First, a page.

Theme Parks and Obstacle Courses – A Novel

Majority Ôback tough travel checks'


Melbourne, as a city, is a lot like London.

Pat believed this like a superstition as he sauntered down the corridor that connected the aeroplane to the terminal. Temperature and light-controlled, the airport was as bland and sterile as a hospital. He passed the tinsel and glittering lights of the duty-free stores, the last-ditch opportunity for passengers to blow their cash under the guise of a holiday.

“Johnnie Walker – two for one with a free carry case, sir!” shouted an Indian salesman from a doorway.

“No, thanks,” he replied, with a laugh that was half-ironic and half-smug.

The disorderly flow of passengers began to trickle into the dozen or so races that formed the last formal line of immigration. He joined a queue and absently opened his passport, marking the identity page with his boarding pass from force of habit.

“Passport, please?” asked the woman seated in the booth when he reached the front of the queue. He pushed it across the desk, under the Perspex barrier that officially separated them. She deftly removed the boarding pass and laid it to one side. Pat took off his Kangol hat and scratched his head.

A heavy-set man with his hands behind his back craned his neck to read over her shoulder. She flicked a few pages, stamped one and handed it back with the boarding pass folded into it.

“Thank you,” she said, “Welcome home.”

He took the passport, gave a polite smile and made to walk through the barrier when the man who had been reading over her shoulder stepped forward to block his way. Pat let his shoulders hang as if the weight of his gladstone bag and passport drew them down.

“Good holiday?” the man asked in a friendly tone, extending a hand for the passport. Pat handed it over.

“Yes, thanks,” he answered.

“What did you do in the UK?” asked the officer as he opened the passport and began thumbing through it.

“Not much. Worked and travelled around on a holiday visa.”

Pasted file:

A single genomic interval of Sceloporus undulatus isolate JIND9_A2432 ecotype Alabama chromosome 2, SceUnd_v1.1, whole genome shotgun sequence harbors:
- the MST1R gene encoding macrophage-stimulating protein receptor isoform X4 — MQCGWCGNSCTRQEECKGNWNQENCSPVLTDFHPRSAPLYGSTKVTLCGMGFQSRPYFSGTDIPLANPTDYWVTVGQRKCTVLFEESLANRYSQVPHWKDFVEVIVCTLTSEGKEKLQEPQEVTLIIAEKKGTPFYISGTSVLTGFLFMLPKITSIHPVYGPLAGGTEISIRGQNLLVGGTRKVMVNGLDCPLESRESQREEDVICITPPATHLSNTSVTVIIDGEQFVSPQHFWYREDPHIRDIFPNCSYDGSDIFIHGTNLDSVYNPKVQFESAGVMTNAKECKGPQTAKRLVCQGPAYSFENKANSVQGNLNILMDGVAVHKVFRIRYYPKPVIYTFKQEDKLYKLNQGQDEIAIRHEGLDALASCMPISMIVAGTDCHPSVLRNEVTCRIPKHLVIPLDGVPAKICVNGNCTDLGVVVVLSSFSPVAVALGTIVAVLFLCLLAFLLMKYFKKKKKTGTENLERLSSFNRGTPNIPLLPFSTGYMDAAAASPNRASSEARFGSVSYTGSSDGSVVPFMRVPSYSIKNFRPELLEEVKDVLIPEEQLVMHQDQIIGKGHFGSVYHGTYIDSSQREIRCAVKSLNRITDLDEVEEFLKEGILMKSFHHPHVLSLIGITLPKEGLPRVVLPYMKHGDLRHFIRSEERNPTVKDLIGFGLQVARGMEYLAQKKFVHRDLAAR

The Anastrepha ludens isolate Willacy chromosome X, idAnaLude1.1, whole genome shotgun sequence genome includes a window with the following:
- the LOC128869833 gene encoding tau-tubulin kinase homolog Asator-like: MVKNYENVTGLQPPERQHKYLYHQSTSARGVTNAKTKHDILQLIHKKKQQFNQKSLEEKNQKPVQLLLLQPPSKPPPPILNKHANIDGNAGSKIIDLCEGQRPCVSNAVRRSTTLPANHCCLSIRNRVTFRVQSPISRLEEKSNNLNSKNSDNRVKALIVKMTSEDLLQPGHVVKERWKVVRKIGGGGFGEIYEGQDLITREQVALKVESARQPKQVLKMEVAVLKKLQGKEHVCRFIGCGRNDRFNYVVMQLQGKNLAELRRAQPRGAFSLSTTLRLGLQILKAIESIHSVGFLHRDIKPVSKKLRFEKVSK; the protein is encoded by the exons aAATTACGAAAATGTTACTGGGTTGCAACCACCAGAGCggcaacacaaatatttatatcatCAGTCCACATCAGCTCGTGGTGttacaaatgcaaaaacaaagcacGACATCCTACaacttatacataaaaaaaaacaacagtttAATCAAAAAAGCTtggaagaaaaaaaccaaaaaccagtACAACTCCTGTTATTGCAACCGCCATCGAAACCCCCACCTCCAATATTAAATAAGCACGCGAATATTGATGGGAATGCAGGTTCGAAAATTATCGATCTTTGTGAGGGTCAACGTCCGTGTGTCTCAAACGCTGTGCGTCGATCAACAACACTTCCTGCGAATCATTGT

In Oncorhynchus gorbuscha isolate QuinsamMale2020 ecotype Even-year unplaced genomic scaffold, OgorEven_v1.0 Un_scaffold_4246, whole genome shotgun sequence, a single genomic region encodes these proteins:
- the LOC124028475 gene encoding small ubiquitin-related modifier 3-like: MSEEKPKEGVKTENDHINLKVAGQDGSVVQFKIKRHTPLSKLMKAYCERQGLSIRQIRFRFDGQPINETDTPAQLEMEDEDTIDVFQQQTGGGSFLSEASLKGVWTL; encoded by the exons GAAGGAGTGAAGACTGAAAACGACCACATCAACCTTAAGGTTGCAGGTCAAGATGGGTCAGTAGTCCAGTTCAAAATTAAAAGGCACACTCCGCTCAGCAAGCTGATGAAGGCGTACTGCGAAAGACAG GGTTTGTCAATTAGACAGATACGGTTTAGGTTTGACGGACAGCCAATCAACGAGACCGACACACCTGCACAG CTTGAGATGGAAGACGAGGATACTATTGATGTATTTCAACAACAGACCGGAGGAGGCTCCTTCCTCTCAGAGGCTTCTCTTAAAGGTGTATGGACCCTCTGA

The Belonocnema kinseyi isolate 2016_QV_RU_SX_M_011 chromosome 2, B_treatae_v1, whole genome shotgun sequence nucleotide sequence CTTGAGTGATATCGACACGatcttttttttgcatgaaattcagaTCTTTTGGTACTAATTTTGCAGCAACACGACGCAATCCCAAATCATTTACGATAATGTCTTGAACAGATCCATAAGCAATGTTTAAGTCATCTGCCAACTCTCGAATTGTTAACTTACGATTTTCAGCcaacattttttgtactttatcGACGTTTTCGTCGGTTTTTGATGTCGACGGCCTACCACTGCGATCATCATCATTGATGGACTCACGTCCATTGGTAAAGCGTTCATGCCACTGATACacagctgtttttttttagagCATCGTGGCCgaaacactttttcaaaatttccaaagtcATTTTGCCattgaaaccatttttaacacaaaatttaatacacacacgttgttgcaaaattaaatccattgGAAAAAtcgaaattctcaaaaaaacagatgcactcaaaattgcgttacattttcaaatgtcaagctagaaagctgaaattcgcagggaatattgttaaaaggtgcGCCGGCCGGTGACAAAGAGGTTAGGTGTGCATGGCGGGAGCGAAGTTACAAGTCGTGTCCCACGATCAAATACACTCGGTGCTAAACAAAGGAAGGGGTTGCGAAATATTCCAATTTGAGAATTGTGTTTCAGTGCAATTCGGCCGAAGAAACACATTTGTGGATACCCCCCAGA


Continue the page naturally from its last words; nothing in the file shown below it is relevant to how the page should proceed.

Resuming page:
“What did you do for a living?”

It’s funny how the broad strokes are the ones we cling to, even though they are the most superficial. He hadn’t wanted to write ‘bouncer’, but he had to write something, and as yet, he didn’t know what else described him. Better bouncer than cleaner. Or yardie. Or patient.

“Security,” he confirmed, trying to take the macho edge off the exchange. Experience had taught Pat that polite submission was the fastest way to resolve this kind of interface. The officer flipped a few pages, looking at the other stamps.

“What did you do in Thailand?”

“Relaxing. Lying on the beach in the sun.”

“You’d need it after London.”

“You’re not kidding.” Pat had spent a few days lying on the beach on Phi Phi Island, trying to lift the taint of sickness from his skin.

The boarding pass slid out of the passport and drifted towards the floor. Both Pat and the security officer bent down to pick it up, reaching for the rectangle of paper that lay on hard white tiles slick with florescent light. Pat was careful to move to the right so they wouldn’t clash heads.

“Thanks, mate,” said the officer, smiling as he handed back the passport.

“Thank you,” Pat said, acknowledging the officer’s courtesy with a smile.

Pat walked briskly from immigration, down the escalator and past the cluster of passengers beginning to dodge and jostle at the baggage carousel. He followed one of the red lines painted on the floor straight to the X-ray queue.

“No baggage?” asked the friendly old man in the immigration uniform that staffed it.

“That’s it,” he said, plonking the weathered brown gladstone bag onto the conveyor belt, secretly hoping the X-ray wouldn’t give away the python-skin wallet he’d hidden in a pair of socks. The old man hit the button and the conveyor whined to life, drawing his bag past the vinyl straps that hung down like seaweed at the mouth of an underwater cave. Pat tried not to watch the face of the woman seated behind the screen.

A man sauntered over from behind the x-ray machine, reaching and taking Pat’s passport out of his hand. Immediately, Pat’s hackles went up under his duffel coat.

“Where ya been?”

“London. Stop-over in Thailand.”

“What did ya do?”

“London? Or Thailand?”


“I was on a working holiday in the UK, and then I decided to come home.” He thought to say, ‘I got sick,’ but decided this was too close to an admission of weakness, so he kept it to himself.

“And Thailand?”


“What’s in the bag?” he asked, gesturing over his shoulder with the passport.

“Clothes, books, that kind of thing. I’m sure you can see it on the screen.” Pat flashed him a smile, only a little self-consciously. He was still worried about the stains on his teeth.

The gladstone bag had been passed without comment by the female security officer and now sat on the coasters at the other side. The officer held Pat’s passport up, like a man might hold up a stick for a dog, to make it jump. Pat lifted his hand and took the passport, this time showing his teeth, just slightly, for a different reason.

“You know what?” said the officer. “I want to look in that bag.”

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